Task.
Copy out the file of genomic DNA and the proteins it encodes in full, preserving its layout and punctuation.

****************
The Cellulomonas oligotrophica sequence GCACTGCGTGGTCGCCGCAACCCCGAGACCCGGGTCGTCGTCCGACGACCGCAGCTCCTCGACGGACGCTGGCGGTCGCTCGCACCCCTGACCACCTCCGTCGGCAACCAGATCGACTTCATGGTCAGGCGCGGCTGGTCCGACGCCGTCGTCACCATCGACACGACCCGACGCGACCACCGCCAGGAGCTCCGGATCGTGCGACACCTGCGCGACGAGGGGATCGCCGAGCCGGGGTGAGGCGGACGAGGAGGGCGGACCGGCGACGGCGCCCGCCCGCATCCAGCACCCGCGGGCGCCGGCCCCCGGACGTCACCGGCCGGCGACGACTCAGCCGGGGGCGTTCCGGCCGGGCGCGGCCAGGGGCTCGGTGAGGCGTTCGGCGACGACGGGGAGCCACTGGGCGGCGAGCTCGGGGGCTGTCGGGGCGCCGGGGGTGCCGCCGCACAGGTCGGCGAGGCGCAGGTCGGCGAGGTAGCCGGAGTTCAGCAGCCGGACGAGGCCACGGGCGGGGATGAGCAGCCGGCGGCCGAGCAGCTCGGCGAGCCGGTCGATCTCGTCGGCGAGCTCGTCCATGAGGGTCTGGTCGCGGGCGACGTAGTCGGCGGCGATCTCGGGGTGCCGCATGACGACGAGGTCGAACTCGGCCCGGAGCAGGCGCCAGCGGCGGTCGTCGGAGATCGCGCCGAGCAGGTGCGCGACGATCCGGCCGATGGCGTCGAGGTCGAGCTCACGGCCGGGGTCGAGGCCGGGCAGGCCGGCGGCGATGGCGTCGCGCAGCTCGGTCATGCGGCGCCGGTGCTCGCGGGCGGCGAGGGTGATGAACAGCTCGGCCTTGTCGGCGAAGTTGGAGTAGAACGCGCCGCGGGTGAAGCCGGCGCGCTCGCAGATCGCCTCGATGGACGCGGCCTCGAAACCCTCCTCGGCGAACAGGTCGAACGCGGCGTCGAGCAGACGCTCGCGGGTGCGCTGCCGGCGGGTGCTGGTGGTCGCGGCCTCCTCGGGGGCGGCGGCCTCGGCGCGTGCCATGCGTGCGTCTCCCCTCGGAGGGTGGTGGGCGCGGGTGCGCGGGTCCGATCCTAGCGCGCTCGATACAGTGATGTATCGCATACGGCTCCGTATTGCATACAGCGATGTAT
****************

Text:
The Cellulomonas oligotrophica sequence GCACTGCGTGGTCGCCGCAACCCCGAGACCCGGGTCGTCGTCCGACGACCGCAGCTCCTCGACGGACGCTGGCGGTCGCTCGCACCCCTGACCACCTCCGTCGGCAACCAGATCGACTTCATGGTCAGGCGCGGCTGGTCCGACGCCGTCGTCACCATCGACACGACCCGACGCGACCACCGCCAGGAGCTCCGGATCGTGCGACACCTGCGCGACGAGGGGATCGCCGAGCCGGGGTGAGGCGGACGAGGAGGGCGGACCGGCGACGGCGCCCGCCCGCATCCAGCACCCGCGGGCGCCGGCCCCCGGACGTCACCGGCCGGCGACGACTCAGCCGGGGGCGTTCCGGCCGGGCGCGGCCAGGGGCTCGGTGAGGCGTTCGGCGACGACGGGGAGCCACTGGGCGGCGAGCTCGGGGGCTGTCGGGGCGCCGGGGGTGCCGCCGCACAGGTCGGCGAGGCGCAGGTCGGCGAGGTAGCCGGAGTTCAGCAGCCGGACGAGGCCACGGGCGGGGATGAGCAGCCGGCGGCCGAGCAGCTCGGCGAGCCGGTCGATCTCGTCGGCGAGCTCGTCCATGAGGGTCTGGTCGCGGGCGACGTAGTCGGCGGCGATCTCGGGGTGCCGCATGACGACGAGGTCGAACTCGGCCCGGAGCAGGCGCCAGCGGCGGTCGTCGGAGATCGCGCCGAGCAGGTGCGCGACGATCCGGCCGATGGCGTCGAGGTCGAGCTCACGGCCGGGGTCGAGGCCGGGCAGGCCGGCGGCGATGGCGTCGCGCAGCTCGGTCATGCGGCGCCGGTGCTCGCGGGCGGCGAGGGTGATGAACAGCTCGGCCTTGTCGGCGAAGTTGGAGTAGAACGCGCCGCGGGTGAAGCCGGCGCGCTCGCAGATCGCCTCGATGGACGCGGCCTCGAAACCCTCCTCGGCGAACAGGTCGAACGCGGCGTCGAGCAGACGCTCGCGGGTGCGCTGCCGGCGGGTGCTGGTGGTCGCGGCCTCCTCGGGGGCGGCGGCCTCGGCGCGTGCCATGCGTGCGTCTCCCCTCGGAGGGTGGTGGGCGCGGGTGCGCGGGTCCGATCCTAGCGCGCTCGATACAGTGATGTATCGCATACGGCTCCGTATTGCATACAGCGATGTAT